QAre GM crops classified as sustainable agriculture considering the thought of a positive feedback loop with an increased demand of the food supply?

Are GM crops classified as sustainable agriculture considering the thought of a positive feedback loop with an increased demand of the food supply?

AExpert Answer

I believe GM crops to be the most sustainable form of food production. One of the biggest challenges for farmers is the control of weeds. Weeds reduce the yield of the crop in the fields. GM crops provide such strong weed control that farmers have been able to remove tillage as a form of weed control in many instances. Prior to GM crops, most farmers would produce a crop in the same field for two or three years, then the weeds would be so abundant that the farmer would till the field regularly for an entire summer and not grow a crop that year in an effort to get better control of the weeds as the chemical options were limited in the 1970s and 1980s. With GM crops, farmers get very effective weed control, removing the need to summer fallow a field. This reduces soil erosion and increased moisture conservation, as well as reduces the greenhouse gas emissions from farming as the farmer makes fewer passes over his field presently. With strong adoption of zero-tillage farming, the sustainability of agriculture has increased substantially from GM crops.

 

I might suggest that the continued growth in adoption and number of acres planted to GM crops (using ISAAA data) would be evidence of positive feedback, given that more farmers are adopting GM crops and growing them on more acres.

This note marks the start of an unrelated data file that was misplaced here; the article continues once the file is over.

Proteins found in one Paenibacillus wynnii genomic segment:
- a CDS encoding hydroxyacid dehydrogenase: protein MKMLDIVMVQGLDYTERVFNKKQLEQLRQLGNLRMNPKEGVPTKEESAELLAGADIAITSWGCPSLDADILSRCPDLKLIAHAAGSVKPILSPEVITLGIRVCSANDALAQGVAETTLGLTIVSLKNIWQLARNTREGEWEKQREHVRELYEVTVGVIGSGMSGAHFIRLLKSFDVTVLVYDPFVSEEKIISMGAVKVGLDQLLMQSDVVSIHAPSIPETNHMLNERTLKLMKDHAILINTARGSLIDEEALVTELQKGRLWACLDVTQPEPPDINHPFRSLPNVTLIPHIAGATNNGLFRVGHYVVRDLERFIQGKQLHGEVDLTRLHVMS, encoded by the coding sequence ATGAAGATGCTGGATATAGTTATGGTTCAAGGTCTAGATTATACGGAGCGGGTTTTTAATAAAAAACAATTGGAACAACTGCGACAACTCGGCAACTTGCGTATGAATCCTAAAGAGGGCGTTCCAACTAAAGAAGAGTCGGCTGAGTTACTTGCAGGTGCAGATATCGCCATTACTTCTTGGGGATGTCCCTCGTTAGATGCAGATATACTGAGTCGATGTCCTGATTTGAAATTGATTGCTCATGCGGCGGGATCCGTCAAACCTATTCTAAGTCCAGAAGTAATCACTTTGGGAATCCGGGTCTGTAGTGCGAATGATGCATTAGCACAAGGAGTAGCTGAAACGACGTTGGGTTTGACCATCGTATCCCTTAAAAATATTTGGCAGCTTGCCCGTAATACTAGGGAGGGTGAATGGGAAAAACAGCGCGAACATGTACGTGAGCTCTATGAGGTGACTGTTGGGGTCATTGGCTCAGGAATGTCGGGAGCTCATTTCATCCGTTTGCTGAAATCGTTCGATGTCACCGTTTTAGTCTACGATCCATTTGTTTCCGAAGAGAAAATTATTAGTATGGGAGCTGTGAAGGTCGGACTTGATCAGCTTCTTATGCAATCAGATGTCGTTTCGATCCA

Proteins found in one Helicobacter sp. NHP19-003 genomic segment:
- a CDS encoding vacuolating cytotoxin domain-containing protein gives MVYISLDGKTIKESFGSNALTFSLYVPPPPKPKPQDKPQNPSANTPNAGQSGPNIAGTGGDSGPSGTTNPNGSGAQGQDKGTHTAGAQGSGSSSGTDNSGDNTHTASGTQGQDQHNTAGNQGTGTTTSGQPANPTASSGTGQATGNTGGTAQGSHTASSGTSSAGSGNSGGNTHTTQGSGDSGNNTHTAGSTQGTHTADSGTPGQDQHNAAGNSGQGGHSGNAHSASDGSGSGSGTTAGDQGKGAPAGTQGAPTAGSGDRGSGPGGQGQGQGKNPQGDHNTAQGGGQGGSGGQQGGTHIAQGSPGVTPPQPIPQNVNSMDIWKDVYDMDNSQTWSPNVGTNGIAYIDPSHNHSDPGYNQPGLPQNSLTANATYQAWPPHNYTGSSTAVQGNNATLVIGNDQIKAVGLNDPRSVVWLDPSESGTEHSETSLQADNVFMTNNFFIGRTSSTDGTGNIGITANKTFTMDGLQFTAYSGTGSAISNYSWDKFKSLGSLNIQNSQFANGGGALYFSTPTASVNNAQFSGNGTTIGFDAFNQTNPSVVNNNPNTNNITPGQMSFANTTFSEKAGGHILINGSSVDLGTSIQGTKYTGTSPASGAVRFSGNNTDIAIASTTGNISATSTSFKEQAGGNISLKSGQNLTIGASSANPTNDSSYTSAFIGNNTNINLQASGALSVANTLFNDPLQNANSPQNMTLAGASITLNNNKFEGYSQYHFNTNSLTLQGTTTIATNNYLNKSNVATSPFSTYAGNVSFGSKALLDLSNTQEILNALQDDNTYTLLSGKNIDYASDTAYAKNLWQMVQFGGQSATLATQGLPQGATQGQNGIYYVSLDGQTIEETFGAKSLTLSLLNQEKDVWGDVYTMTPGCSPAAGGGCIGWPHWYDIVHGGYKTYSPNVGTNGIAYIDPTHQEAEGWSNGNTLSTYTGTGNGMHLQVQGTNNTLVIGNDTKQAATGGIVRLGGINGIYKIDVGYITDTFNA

Posted on June 19, 2017
Yes, the EU is one of the geographies where GM-derived food and animal feed must be labeled according to conditions outlined by the European Commission on this webpage. GM labels are very common on sacks of animal feed. Depending on the type of animal, GM labeled feed is often the standard – except of course when it comes to GM free or organic supply chains. Read More
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Posted on April 12, 2017
There are no GM tomatoes on the market but there is quite a bit of misinformation about GM crops on the Internet – for example “spooky” Fish DNA in tomatoes - that is designed to mislead and scare consumers.                                             ... Read More
Posted on March 2, 2017
The term “GMO” typically refers to crops or animals that, through genetic engineering, have had a gene (or a few genes) from a different species inserted into their genome. So yes, by design, to improve a crop or animal with genetic engineering, the genome of the new, GE variety has been changed by the addition of new genes(s).     Your question also asks about whether inserting the new gene(s) will “…activate genes…” Some traits in... Read More

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